SELINSGROVE – Selinsgrove Borough Council chairman and finance committee member Marvin Rudnitsky said he would not participate in any further financial discussions involving a non-profit organization run by his daughter and of which he is a board member. board of directors after concerns about a possible ethics violation were raised by the council’s attorney.
Following the August 1 council meeting – in which a discussion involving Rudnitsky’s daughter, Kelly Feiler, president of the Regional Engagement Center (REC), which receives $60,000 a year from the Rudy Gelnett Trust Fund of the borough, held an hour-long public session – council member Christopher Kalcich said the composition of the three-member finance committee may need to be changed.
Kalcich suggested a “shuffle” of the finance committee due to the conflict of interest involving Rudnitsky, who is also a member of the REC board, and finance committee chair Bobbie Owens’ new rule that any discussion on REC’s request for Gelnett funds will be done during the board meeting. open session for transparency purposes.
“I enjoyed hearing all the information, but I don’t think we should pick just one organization,” Kalcich said, adding that the REC discussion takes up too much of the public board meeting.
Rudnitsky said he took Kalcich’s recommendation into account.
“The last two meetings have been unduly extended due to issues not addressed in the finance committee,” said Rudnitsky, who sits on the committee with Owens and board member Sara Lauver.
“In the event of a conflict” involving requests and discussions about Gelnett’s funding at the REC, Rudnitsky said, he will step down from the finance committee and allow Kalcich or another borough council member to take his seat. “I could step back (from the committee), but frankly I think I have a lot to offer.”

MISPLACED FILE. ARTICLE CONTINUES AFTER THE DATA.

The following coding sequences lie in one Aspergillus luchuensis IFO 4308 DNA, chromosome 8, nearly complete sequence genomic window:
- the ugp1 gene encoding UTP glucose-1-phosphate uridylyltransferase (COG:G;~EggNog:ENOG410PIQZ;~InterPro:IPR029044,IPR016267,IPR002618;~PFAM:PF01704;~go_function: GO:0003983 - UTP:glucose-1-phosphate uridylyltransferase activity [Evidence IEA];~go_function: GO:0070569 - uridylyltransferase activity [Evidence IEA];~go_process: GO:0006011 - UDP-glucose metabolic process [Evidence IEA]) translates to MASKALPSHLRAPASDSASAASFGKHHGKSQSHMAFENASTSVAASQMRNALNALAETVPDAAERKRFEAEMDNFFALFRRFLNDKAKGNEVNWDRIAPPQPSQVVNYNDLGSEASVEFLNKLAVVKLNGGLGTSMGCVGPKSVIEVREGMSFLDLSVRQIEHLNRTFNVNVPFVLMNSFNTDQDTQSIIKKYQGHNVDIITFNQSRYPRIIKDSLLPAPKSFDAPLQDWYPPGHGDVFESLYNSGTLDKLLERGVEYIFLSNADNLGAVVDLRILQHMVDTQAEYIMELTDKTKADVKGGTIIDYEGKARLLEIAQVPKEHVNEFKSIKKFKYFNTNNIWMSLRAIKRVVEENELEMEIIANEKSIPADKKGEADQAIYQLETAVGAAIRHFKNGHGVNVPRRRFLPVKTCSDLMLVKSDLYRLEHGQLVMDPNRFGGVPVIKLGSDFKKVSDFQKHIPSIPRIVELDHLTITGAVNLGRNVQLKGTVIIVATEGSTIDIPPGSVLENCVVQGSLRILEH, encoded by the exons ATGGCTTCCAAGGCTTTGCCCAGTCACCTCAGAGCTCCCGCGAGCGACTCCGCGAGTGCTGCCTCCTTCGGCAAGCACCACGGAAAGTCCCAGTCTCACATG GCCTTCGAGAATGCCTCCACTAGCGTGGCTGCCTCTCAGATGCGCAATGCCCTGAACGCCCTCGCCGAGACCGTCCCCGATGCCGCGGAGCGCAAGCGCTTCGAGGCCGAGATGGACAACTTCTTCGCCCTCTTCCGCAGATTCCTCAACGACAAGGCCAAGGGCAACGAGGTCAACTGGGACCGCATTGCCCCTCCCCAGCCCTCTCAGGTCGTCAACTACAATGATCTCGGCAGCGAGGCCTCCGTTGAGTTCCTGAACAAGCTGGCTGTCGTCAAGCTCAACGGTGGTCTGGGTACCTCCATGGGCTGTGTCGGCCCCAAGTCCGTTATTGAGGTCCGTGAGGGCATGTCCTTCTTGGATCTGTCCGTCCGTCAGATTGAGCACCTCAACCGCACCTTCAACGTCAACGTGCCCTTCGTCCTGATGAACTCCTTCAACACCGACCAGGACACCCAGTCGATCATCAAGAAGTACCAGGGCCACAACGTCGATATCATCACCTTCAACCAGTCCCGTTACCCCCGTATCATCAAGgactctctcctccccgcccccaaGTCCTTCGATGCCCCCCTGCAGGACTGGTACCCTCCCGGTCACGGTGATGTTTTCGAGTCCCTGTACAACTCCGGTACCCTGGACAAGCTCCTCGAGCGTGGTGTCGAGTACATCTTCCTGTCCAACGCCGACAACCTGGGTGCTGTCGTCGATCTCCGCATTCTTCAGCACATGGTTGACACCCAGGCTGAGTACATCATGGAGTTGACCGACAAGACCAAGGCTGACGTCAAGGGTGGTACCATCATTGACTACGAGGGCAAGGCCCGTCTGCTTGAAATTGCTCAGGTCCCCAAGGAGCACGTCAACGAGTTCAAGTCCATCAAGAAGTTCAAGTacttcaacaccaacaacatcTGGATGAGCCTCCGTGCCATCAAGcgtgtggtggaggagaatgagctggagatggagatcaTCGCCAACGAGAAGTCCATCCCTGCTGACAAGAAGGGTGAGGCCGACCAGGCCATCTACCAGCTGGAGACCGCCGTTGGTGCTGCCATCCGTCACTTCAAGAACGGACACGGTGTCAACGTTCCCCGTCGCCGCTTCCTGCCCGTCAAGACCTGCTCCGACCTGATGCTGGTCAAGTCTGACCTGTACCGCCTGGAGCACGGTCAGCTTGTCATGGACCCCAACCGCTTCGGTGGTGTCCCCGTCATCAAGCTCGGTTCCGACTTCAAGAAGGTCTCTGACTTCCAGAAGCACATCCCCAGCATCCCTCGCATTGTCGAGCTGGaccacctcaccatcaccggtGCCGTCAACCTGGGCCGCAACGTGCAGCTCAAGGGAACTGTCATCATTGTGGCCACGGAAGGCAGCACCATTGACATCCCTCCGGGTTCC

It is not clear if this is enough to address the concerns raised publicly.
Following the meeting, in which borough attorney Robert Cravitz warned Rudnitsky not to answer questions as chairman of the board on REC finances due to potential ethics violations since that he sits on the organization’s board of directors, Snyder County District Attorney Michael Piecuch filed a right to know. request a copy of the audio or recording of the board meeting.
Piecuch did not comment Friday on why he requested the information or what action, if any, he planned to take.
REC funding, project
The REC is gaining attention not only because of the significant public funds it receives from the borough-managed trust fund, but because of the non-profit organization’s plan to develop an intergenerational multi-generational community program. million dollars in downtown Selinsgrove with state and federal funds even as it struggles to pay its bills for operating a 10-week summer camp; nine-month after-school program and adult exercise classes.
REC has an annual operating budget of approximately $360,000 to deliver the three programs, including $130,000 for payroll. As president of the five-year-old nonprofit, Feiler is paid $55,000 a year. There are two other full-time employees: a director who receives an annual salary of $40,000 and an assistant director who receives $35,000.
At the August board meeting, when the board was deciding whether to approve the award of $30,000 in Gelnett funds to support REC’s $175,000 after-school program, Feiler said that the organization was operating at a financial loss and struggling to pay payroll in July. According to the minutes of the August 18 REC meeting, the organization was operating with an annual loss of nearly $83,000.